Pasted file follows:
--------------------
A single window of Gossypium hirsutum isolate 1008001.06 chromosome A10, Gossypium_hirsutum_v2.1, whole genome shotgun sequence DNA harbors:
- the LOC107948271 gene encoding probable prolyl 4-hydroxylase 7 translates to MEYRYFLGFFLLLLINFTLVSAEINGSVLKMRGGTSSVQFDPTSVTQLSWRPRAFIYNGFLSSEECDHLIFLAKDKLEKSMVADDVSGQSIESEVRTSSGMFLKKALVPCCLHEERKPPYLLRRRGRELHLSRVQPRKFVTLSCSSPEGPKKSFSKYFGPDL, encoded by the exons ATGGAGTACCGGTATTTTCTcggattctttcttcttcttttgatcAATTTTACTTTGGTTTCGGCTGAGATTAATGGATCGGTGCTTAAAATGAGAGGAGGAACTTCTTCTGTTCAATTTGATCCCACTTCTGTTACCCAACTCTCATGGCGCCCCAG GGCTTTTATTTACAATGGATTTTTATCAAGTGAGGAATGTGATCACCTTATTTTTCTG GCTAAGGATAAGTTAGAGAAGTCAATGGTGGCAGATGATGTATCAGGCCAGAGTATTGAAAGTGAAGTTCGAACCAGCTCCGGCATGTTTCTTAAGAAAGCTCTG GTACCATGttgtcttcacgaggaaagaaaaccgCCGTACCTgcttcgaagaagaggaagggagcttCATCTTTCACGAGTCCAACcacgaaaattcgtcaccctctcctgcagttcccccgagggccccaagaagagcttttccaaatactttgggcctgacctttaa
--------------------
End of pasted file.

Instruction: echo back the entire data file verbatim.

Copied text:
A single window of Gossypium hirsutum isolate 1008001.06 chromosome A10, Gossypium_hirsutum_v2.1, whole genome shotgun sequence DNA harbors:
- the LOC107948271 gene encoding probable prolyl 4-hydroxylase 7 translates to MEYRYFLGFFLLLLINFTLVSAEINGSVLKMRGGTSSVQFDPTSVTQLSWRPRAFIYNGFLSSEECDHLIFLAKDKLEKSMVADDVSGQSIESEVRTSSGMFLKKALVPCCLHEERKPPYLLRRRGRELHLSRVQPRKFVTLSCSSPEGPKKSFSKYFGPDL, encoded by the exons ATGGAGTACCGGTATTTTCTcggattctttcttcttcttttgatcAATTTTACTTTGGTTTCGGCTGAGATTAATGGATCGGTGCTTAAAATGAGAGGAGGAACTTCTTCTGTTCAATTTGATCCCACTTCTGTTACCCAACTCTCATGGCGCCCCAG GGCTTTTATTTACAATGGATTTTTATCAAGTGAGGAATGTGATCACCTTATTTTTCTG GCTAAGGATAAGTTAGAGAAGTCAATGGTGGCAGATGATGTATCAGGCCAGAGTATTGAAAGTGAAGTTCGAACCAGCTCCGGCATGTTTCTTAAGAAAGCTCTG GTACCATGttgtcttcacgaggaaagaaaaccgCCGTACCTgcttcgaagaagaggaagggagcttCATCTTTCACGAGTCCAACcacgaaaattcgtcaccctctcctgcagttcccccgagggccccaagaagagcttttccaaatactttgggcctgacctttaa